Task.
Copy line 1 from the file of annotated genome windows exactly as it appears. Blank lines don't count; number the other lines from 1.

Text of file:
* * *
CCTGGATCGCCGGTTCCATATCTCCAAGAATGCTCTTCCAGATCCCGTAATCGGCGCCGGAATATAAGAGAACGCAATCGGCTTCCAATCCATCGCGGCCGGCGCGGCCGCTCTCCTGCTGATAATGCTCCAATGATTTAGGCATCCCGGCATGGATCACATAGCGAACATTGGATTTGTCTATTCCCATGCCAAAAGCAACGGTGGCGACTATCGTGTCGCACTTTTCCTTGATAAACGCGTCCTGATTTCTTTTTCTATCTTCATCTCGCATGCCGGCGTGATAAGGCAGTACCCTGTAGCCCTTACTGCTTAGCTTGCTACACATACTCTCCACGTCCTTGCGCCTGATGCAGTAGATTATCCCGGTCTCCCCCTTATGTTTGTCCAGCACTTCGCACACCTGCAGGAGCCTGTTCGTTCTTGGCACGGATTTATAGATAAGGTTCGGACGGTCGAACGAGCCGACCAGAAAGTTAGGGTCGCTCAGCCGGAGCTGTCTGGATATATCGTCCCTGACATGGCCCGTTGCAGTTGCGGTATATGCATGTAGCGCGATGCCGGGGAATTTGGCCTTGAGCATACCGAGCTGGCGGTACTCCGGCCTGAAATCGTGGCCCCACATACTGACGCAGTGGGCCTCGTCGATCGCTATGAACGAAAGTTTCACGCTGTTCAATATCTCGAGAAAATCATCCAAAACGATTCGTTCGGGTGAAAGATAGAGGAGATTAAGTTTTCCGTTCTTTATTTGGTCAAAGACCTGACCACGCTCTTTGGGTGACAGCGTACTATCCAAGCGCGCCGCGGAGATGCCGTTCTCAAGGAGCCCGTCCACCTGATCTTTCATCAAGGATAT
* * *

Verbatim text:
CCTGGATCGCCGGTTCCATATCTCCAAGAATGCTCTTCCAGATCCCGTAATCGGCGCCGGAATATAAGAGAACGCAATCGGCTTCCAATCCATCGCGGCCGGCGCGGCCGCTCTCCTGCTGATAATGCTCCAATGATTTAGGCATCCCGGCATGGATCACATAGCGAACATTGGATTTGTCTATTCCCATGCCAAAAGCAACGGTGGCGACTATCGTGTCGCACTTTTCCTTGATAAACGCGTCCTGATTTCTTTTTCTATCTTCATCTCGCATGCCGGCGTGATAAGGCAGTACCCTGTAGCCCTTACTGCTTAGCTTGCTACACATACTCTCCACGTCCTTGCGCCTGATGCAGTAGATTATCCCGGTCTCCCCCTTATGTTTGTCCAGCACTTCGCACACCTGCAGGAGCCTGTTCGTTCTTGGCACGGATTTATAGATAAGGTTCGGACGGTCGAACGAGCCGACCAGAAAGTTAGGGTCGCTCAGCCGGAGCTGTCTGGATATATCGTCCCTGACATGGCCCGTTGCAGTTGCGGTATATGCATGTAGCGCGATGCCGGGGAATTTGGCCTTGAGCATACCGAGCTGGCGGTACTCCGGCCTGAAATCGTGGCCCCACATACTGACGCAGTGGGCCTCGTCGATCGCTATGAACGAAAGTTTCACGCTGTTCAATATCTCGAGAAAATCATCCAAAACGATTCGTTCGGGTGAAAGATAGAGGAGATTAAGTTTTCCGTTCTTTATTTGGTCAAAGACCTGACCACGCTCTTTGGGTGACAGCGTACTATCCAAGCGCGCCGCGGAGATGCCGTTCTCAAGGAGCCCGTCCACCTGATCTTTCATCAAGGATAT